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Schepens scientists are first to discover angiogenesis switch inside blood vessel cells

Scientists at Schepens Eye Research Institute, an affiliate of Harvard Medical School, are the first to discover a switch inside blood vessel cells that controls angiogenesis (new blood vessel growth). The switch, they learned, is turned on and off by the balance between two enzymes (known as PI3K and PLCg) that compete for the use of the same lipid membrane to fulfill opposite missions, growth and regression, respectively. This finding could lead to new, more targeted drugs for diseases such as cancer, diabetic retinopathy and macular degeneration. The study, titled "Regulating angiogenesis at the level of PtdIns-4,5P2," is published in the current issue of The EMBO Journal (May 17).

"This is a significant discovery that holds great promise for future treatments," says principal investigator and senior Schepens scientist, Dr. Andrius Kazlauskas, who adds that scientists have long suspected an "intracellular" switching process, but until now have known very little about it. "Current drugs focus on suppressing angiogenesis by inhibiting a mechanism outside the vessel cells, which involves the action of growth factors such as VEGF or vascular endothelial growth factor. While effective in preventing vessel growth, these drugs have little impact on existing, stable vessels," he says. "Our discovery may help design drugs that could dismantle existing vessels by targeting this switch inside the vessel cells."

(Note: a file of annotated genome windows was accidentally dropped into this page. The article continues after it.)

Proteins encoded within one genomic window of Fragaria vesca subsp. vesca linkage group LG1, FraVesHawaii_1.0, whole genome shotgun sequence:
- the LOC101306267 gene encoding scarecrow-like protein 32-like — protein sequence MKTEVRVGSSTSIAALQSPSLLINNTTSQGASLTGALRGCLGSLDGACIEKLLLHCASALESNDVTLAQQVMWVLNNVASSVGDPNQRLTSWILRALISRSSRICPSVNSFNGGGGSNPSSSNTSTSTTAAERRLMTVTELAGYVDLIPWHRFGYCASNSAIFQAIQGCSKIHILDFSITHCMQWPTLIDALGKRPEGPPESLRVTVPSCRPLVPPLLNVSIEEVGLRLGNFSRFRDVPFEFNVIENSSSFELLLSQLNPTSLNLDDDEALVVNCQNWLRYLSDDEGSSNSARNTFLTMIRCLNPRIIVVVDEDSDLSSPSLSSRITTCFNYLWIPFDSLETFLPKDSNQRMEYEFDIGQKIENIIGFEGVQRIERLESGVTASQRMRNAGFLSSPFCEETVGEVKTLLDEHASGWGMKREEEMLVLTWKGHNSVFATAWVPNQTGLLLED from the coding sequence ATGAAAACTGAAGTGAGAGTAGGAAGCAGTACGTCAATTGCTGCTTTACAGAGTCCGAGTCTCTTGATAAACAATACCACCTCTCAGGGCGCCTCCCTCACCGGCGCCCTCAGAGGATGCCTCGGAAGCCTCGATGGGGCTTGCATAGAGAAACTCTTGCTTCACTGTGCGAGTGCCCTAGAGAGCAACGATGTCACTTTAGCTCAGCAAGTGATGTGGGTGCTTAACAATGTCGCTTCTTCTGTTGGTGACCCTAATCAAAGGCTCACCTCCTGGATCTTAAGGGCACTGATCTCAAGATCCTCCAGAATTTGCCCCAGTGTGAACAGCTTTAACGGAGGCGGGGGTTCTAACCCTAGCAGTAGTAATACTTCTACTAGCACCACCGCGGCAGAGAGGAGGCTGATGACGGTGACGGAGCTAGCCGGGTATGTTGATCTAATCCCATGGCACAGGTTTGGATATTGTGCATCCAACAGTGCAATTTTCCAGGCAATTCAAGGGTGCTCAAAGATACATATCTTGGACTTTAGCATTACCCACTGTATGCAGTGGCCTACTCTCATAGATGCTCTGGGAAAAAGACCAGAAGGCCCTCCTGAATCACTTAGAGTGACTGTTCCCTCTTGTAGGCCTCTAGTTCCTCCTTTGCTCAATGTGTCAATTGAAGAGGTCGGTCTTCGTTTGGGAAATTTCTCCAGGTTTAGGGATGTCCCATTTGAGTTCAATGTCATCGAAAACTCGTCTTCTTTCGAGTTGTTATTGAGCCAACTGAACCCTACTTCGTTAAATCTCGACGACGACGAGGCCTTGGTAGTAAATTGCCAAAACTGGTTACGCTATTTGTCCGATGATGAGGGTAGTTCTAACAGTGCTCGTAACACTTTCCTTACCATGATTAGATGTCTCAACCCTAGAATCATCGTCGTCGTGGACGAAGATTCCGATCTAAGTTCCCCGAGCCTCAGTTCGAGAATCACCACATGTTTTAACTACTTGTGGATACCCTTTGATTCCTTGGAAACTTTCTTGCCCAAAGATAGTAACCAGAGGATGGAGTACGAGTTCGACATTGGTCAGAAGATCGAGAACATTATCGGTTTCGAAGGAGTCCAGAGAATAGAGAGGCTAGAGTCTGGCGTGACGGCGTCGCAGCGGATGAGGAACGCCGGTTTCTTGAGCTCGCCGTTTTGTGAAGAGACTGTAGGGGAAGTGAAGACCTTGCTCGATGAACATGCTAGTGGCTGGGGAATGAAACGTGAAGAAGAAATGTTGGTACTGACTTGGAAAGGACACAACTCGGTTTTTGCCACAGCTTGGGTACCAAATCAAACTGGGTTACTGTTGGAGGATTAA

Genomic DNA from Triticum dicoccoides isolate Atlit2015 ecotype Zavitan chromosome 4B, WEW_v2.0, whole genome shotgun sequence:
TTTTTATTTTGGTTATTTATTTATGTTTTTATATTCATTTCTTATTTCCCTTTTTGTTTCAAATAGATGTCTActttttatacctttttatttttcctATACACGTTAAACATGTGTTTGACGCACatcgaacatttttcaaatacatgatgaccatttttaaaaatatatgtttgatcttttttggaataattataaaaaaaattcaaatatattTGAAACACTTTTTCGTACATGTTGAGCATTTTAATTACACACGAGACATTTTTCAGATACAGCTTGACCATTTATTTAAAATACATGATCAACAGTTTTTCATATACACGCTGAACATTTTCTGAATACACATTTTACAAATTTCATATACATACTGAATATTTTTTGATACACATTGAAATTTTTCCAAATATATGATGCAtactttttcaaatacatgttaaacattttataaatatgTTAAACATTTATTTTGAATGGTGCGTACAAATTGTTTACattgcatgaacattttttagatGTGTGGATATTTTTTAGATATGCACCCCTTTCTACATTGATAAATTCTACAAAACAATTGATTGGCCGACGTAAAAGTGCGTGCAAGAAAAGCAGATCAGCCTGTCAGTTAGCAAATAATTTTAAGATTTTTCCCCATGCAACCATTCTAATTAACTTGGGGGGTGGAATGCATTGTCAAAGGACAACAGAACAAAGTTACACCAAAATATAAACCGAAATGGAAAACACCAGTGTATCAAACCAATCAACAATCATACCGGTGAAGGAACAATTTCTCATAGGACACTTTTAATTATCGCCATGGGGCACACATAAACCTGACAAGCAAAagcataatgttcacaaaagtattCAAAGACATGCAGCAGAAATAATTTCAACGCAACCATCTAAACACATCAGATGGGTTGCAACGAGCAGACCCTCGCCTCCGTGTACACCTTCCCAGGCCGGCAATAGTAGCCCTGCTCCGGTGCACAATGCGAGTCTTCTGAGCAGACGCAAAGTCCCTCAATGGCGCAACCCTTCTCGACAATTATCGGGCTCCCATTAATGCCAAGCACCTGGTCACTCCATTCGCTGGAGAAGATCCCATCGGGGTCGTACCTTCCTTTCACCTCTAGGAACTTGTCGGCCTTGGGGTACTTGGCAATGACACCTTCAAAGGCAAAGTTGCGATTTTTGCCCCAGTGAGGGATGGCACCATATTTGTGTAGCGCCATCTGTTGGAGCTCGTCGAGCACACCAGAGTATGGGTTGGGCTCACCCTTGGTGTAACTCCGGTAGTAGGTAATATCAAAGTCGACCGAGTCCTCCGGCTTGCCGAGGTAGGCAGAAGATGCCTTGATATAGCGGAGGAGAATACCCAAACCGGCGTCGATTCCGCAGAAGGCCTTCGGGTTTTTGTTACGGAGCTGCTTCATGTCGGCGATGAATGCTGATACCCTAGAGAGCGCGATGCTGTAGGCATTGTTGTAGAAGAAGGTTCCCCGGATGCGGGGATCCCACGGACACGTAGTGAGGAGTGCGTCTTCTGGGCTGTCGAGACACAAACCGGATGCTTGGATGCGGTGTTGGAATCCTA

Angiogenesis is an important natural process that can be both good and bad for the body. It restores blood flow after injury, prepares a woman's body for pregnancy and increases circulation in a damaged heart. But, it can also nourish cancer tumors and damage delicate retinal tissues when uncontrolled.

The angiogenic process is triggered by what the body perceives as a need for additional blood flow. In the case of disease, it is a mistaken need. In response, the body sends growth factors (such as VEGF) to blood vessels in the "needy area"
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Source:Harvard Medical School


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